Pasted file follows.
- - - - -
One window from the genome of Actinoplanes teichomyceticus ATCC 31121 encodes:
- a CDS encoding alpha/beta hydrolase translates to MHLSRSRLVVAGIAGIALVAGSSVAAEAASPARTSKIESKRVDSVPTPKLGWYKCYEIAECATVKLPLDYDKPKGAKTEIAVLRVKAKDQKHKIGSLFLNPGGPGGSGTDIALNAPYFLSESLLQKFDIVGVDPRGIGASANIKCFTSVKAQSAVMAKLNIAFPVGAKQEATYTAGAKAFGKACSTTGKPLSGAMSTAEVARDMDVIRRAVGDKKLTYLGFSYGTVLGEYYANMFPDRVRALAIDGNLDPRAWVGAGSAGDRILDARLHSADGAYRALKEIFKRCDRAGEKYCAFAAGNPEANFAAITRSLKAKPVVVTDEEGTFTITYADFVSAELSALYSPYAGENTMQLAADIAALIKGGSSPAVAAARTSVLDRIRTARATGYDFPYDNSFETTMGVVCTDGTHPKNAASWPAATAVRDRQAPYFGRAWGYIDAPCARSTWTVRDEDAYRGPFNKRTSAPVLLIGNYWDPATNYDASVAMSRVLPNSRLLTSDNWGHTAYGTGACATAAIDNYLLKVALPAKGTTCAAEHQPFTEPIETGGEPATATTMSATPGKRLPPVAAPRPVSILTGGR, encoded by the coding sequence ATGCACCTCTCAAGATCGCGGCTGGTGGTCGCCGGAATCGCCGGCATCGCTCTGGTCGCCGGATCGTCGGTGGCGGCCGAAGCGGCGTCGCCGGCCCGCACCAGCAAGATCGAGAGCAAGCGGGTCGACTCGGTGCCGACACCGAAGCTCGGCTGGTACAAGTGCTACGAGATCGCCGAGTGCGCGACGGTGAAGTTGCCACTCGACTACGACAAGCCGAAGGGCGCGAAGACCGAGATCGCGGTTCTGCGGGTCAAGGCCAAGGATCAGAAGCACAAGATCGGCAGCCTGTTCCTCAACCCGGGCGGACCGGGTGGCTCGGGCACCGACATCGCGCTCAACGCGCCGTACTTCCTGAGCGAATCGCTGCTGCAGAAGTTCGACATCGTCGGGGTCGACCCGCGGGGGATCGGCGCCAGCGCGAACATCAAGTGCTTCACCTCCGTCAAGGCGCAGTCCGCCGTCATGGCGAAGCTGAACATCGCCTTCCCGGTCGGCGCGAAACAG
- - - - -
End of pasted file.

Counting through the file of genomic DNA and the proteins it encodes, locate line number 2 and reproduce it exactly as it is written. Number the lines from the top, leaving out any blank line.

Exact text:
- a CDS encoding alpha/beta hydrolase translates to MHLSRSRLVVAGIAGIALVAGSSVAAEAASPARTSKIESKRVDSVPTPKLGWYKCYEIAECATVKLPLDYDKPKGAKTEIAVLRVKAKDQKHKIGSLFLNPGGPGGSGTDIALNAPYFLSESLLQKFDIVGVDPRGIGASANIKCFTSVKAQSAVMAKLNIAFPVGAKQEATYTAGAKAFGKACSTTGKPLSGAMSTAEVARDMDVIRRAVGDKKLTYLGFSYGTVLGEYYANMFPDRVRALAIDGNLDPRAWVGAGSAGDRILDARLHSADGAYRALKEIFKRCDRAGEKYCAFAAGNPEANFAAITRSLKAKPVVVTDEEGTFTITYADFVSAELSALYSPYAGENTMQLAADIAALIKGGSSPAVAAARTSVLDRIRTARATGYDFPYDNSFETTMGVVCTDGTHPKNAASWPAATAVRDRQAPYFGRAWGYIDAPCARSTWTVRDEDAYRGPFNKRTSAPVLLIGNYWDPATNYDASVAMSRVLPNSRLLTSDNWGHTAYGTGACATAAIDNYLLKVALPAKGTTCAAEHQPFTEPIETGGEPATATTMSATPGKRLPPVAAPRPVSILTGGR, encoded by the coding sequence ATGCACCTCTCAAGATCGCGGCTGGTGGTCGCCGGAATCGCCGGCATCGCTCTGGTCGCCGGATCGTCGGTGGCGGCCGAAGCGGCGTCGCCGGCCCGCACCAGCAAGATCGAGAGCAAGCGGGTCGACTCGGTGCCGACACCGAAGCTCGGCTGGTACAAGTGCTACGAGATCGCCGAGTGCGCGACGGTGAAGTTGCCACTCGACTACGACAAGCCGAAGGGCGCGAAGACCGAGATCGCGGTTCTGCGGGTCAAGGCCAAGGATCAGAAGCACAAGATCGGCAGCCTGTTCCTCAACCCGGGCGGACCGGGTGGCTCGGGCACCGACATCGCGCTCAACGCGCCGTACTTCCTGAGCGAATCGCTGCTGCAGAAGTTCGACATCGTCGGGGTCGACCCGCGGGGGATCGGCGCCAGCGCGAACATCAAGTGCTTCACCTCCGTCAAGGCGCAGTCCGCCGTCATGGCGAAGCTGAACATCGCCTTCCCGGTCGGCGCGAAACAG